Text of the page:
Chloe sat up and grabbed a glass of water off the nightstand. Even though it was only April, Vanessa’s apartment was already warm. For some reason they'd never been able to figure out, it was always twenty degrees warmer inside than outside. Now that spring was getting into full gear, they had to keep the windows open even at night. The apartment had been cozy during the winter, but in the summer it would probably suck because they had no money for an air conditioner.
“Totally,” Chloe agreed.
“I’m so glad nothing happened to you.” Vanessa ran dark-red fingernails down Chloe’s arm, making the fine, blonde hairs stand up in response. “You were so lucky.”
“That’s what everyone says. The first day I was in the hospital, I saw spots in my vision sometimes, and I had a funny taste on my tongue. They went away after a couple of hours. Doc Bloom said they were just temporary effects from the electrical shock. But you want to hear something really freaky?” Chloe turned her head and looked down at Vanessa, who stared back with her soulful, deep-brown eyes.
“Notice anything different about me?” When her girlfriend shook her head, Chloe continued. “Look at my face. What am I not wearing?” She wiggled her eyebrows and bugged out her eyes, trying to give a hint.
“I don’t know, what?” Vanessa frowned and her voice took on a hint of annoyance.
“My glasses, doofus! I haven’t had my glasses on since it happened.”
“You wear contacts most of the time anyway. What’s the big deal?” Now Vanessa sat up as well, her dark skin making her almost invisible in the dim light.
Chloe shook her head. “No contacts either, chica. I don’t need them.”
“Whattya mean, you don’t need them? You’re half-blind without them.” Vanessa flipped a lock of long, auburn hair back from her face as she leaned forward to peer at Chloe’s eyes.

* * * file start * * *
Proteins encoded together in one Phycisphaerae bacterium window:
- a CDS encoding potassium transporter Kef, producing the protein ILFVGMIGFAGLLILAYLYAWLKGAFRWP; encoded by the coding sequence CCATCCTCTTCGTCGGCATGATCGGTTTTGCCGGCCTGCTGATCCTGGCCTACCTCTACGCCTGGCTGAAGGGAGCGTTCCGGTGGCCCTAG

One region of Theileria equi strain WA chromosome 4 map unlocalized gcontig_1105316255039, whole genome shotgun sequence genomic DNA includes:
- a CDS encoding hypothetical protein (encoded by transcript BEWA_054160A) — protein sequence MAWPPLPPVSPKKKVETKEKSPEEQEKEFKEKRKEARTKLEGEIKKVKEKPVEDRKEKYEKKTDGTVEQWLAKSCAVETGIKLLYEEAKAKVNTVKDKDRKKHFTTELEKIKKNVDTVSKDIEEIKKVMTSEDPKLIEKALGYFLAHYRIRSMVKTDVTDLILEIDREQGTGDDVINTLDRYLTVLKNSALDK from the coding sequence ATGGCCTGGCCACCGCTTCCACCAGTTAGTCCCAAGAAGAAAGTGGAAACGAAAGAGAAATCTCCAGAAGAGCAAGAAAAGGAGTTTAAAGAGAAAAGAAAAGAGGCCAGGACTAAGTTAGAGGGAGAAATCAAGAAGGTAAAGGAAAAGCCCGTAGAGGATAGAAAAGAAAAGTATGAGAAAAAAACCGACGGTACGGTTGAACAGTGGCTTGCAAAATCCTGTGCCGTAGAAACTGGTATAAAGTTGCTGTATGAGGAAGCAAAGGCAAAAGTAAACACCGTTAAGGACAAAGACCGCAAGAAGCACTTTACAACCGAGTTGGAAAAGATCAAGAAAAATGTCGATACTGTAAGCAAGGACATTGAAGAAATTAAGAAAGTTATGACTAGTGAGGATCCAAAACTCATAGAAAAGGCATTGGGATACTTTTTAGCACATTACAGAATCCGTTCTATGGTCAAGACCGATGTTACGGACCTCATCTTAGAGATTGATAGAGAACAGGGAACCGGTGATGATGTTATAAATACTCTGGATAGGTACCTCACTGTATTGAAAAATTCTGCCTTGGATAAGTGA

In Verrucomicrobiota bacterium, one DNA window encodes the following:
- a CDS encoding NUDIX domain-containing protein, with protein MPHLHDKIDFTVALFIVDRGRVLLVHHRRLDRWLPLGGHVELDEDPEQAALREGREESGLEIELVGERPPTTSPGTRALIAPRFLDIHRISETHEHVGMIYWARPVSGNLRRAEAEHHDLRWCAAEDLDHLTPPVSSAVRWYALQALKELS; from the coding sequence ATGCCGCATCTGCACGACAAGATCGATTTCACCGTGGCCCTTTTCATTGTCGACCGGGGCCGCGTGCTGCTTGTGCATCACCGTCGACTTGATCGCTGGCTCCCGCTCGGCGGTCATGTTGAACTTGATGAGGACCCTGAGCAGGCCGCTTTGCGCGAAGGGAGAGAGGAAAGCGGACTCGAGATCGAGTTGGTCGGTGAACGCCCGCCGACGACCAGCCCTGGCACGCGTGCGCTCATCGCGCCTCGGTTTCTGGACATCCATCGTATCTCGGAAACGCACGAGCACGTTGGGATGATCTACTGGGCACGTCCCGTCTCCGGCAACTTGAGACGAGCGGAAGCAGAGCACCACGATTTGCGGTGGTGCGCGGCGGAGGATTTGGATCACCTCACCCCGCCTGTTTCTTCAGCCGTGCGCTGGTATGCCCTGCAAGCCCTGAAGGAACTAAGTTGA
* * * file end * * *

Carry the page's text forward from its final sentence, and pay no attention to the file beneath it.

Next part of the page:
“Not anymore. When I woke up, I could see perfect. Better than if I had my glasses on. At first I just thought my contacts were in, since I’d been wearing them when I left the house that day. But Doctor Bloom told me they hadn’t been there when I arrived in the ER. That’s why I had to go to the eye doctor today. They want to know why I can see so well all of a sudden.”
Chloe felt bad breaking the news this way, but Vanessa had pulled a double at work the day before, when Chloe got out of the hospital, so they’d only been able to speak on the phone for a few minutes. And this was something she’d wanted to talk about in person.
“Why didn’t you tell me? What did the doctor say?” Vanessa asked, jumping up and kneeling on the bed. “This is serious! What if they’re melted to your eyes? You could end up with some kind of infection, or even go blind!”
Chloe moved back a little, giving Vanessa a calming smile. “You sound just like my mom. Don't worry. The contacts aren’t in there, they checked. Doctor Ling, my eye doctor, said there’s absolutely nothing wrong with me. She did, like, a total workup, including checking to see if the heat modified the shape of my corneas, like instant laser surgery. But nothing’s different since my last visit. According to her exam, I should still be near-sighted, but I’m not. In fact, I'm better than twenty-twenty now.”
“So what does she think caused it?” Vanessa was still peering close into her eyes, as if she could spot something all the doctors had missed.
“She doesn’t know. The best she could come up with was a whole bunch of big words that basically mean either the electricity zapped my brain and changed the way I interpret the signals from my eyes, or it altered the shape of the back of my eyes, where the light gets focused. They don't know if it's permanent or not, but for right now I’m lovin’ it. No glasses to reach for in the morning, no lenses drying out or popping loose. It’s great!”
“Nothing else is different?”
Chloe shrugged. “Different bad? No. Different good? Totally killing it. Colors seem brighter, like I can see shades that I didn't know existed. It’s so cool. I never realized how much I was missing by having bad eyesight. In fact,” she added, hoping to lighten the mood, “I can see every freckle on your nose.”
Vanessa's lips curled up in a smile and Chloe felt better than she had all week. She'd missed that smile. When Vanessa’s soft lips touched hers, she marveled at how such a simple gesture could convey so many emotions—relief, love, worry.
Then one kiss led to another, and no more words were necessary.
“Are you sure about the results?”